Marver said the private and public sectors should work together to ensure every child has a quality early education.

“When you get a good start, you do better,” she said. “You go on to high school and on to a trade school or college. You become a productive citizen. So it’s an economic issue as well.”

Regina Carter of Florissant has run the center since creating it five years ago. She said the facility is a great help to local single-parent households where the head of the family may also hold down the job that accounts for a home’s main income. She hopes the improvements will not only get her license renewed but also put God’s Creation on a path to accreditation for Head Start funding.

“I’m really grateful. We are working together as a team,” said Carter, who has been working in child care for 14 years. “This is the first time that I’ve ever gotten assistance from another organization, so it means a whole lot to me.”

Marver stressed the project involved two parts of the community joining forces.

“This is not charity,” she said. “This is a partnership to help, and that’s what you see here today. We’re working together.”

Whatley, the voluntter, said that helping out isn’t just an aspect of Jewish values but also human values.

“It’s certainly our obligation to help other people and to be engaged in the community,” she said. “It is important for us to promote education, and education begins with the very youngest people.”

Central Reform Congregation member Maris Berg of St. Louis said she also believes that the effort is vital.

“For us to help license a good day care is very important and probably one of the best things we can do in the community,” she said.

For some of the participants, it was a family affair. Karen Sher and her daughter Tamar, 16, of Clayton, came to lend a hand.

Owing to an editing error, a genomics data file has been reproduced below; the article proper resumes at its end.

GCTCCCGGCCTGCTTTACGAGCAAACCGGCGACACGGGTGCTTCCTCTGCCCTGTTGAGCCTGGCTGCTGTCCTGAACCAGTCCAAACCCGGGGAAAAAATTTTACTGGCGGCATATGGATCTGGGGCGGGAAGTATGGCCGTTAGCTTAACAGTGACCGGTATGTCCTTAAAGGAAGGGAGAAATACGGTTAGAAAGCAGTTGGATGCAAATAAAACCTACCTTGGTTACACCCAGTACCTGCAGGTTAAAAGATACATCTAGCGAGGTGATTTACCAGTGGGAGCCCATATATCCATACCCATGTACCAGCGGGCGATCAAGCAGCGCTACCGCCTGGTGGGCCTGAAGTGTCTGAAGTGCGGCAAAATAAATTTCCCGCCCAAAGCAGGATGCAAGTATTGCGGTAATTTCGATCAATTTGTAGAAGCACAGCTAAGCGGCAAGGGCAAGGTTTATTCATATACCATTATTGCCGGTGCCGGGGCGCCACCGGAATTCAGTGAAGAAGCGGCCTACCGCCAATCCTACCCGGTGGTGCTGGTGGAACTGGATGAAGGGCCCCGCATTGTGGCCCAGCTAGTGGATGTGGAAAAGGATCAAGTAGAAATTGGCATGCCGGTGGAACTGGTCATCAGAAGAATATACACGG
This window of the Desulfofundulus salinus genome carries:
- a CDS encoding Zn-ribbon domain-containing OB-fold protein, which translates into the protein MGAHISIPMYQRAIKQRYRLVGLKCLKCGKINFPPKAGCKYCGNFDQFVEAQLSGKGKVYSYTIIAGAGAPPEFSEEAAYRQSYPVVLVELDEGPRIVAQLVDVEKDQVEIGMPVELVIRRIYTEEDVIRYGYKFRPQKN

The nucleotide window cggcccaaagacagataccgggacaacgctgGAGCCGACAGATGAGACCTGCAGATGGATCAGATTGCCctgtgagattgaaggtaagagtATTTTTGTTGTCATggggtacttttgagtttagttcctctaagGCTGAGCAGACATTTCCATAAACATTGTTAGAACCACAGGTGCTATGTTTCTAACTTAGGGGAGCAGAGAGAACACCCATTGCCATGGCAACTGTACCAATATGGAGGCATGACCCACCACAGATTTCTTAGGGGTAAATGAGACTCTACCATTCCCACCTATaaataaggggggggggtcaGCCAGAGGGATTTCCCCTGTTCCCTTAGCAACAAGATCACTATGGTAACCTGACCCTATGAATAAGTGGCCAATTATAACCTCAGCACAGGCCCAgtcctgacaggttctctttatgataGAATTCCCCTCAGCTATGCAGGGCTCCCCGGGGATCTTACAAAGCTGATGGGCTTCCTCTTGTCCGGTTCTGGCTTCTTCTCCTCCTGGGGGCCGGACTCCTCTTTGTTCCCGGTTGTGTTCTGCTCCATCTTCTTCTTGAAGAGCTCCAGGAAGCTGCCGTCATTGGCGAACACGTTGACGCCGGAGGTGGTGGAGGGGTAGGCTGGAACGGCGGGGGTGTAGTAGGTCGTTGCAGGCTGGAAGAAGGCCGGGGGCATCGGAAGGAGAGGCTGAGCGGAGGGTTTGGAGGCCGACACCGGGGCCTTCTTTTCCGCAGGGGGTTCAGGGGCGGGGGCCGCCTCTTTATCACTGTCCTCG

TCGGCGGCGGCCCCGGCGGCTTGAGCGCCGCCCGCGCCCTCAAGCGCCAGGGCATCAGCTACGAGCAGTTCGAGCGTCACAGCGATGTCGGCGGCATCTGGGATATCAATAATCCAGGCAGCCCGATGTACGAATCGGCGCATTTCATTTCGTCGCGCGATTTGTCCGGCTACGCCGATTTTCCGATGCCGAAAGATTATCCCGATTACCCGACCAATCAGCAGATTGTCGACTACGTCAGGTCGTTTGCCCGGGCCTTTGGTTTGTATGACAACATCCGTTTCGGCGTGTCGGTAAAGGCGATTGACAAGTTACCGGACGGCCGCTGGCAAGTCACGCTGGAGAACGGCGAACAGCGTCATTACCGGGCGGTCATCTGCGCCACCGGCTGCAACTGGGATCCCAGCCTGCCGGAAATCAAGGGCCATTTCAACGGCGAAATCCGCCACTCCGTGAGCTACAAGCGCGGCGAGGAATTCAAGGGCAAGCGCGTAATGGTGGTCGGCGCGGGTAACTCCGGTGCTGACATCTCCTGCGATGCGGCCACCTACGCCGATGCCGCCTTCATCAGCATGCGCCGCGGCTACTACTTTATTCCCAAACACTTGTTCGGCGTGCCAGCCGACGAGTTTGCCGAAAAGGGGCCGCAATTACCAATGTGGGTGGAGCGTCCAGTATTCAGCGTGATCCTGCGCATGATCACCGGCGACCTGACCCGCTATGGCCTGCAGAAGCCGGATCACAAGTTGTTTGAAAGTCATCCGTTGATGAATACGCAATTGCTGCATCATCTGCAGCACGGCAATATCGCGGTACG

“We saw the opportunity through an email from the JCRC, and my daughter is really into community-service projects, so I thought this would be a really fun thing to do,” said Sher, her hands streaked with red paint. “This is the first time we’ve done it, but we are excited to continue to do it in the future.”

Tamar said it felt good and gave her an opportunity to meet a diverse group of individuals.

“You bring everyone together into one space, and it is a really cool experience to talk to different people,” said Tamar, who attends CRC with her mother. Karen Sher said it was all about tikkun olam.

“We are a part of one big community, and we should all be helping one another to move it forward and transform it so it is a positive, wonderful, vibrant place to live in,” she said.

Second volunteer day

The JCRC/Community Against Poverty coalition is seeking volunteers from noon to 4 p.m. Sunday, Dec. 21, for work at an early child care and after-school program at 5474 N. Kingshighway Boulevard. Volunteers will paint classrooms so the center can meet Missouri licensing requirements.  Volunteers under 16 must be accompanied by an adult. No experience is necessary. To sign up and for more information, email Gail Wechsler at [email protected] or call 314-442-3894.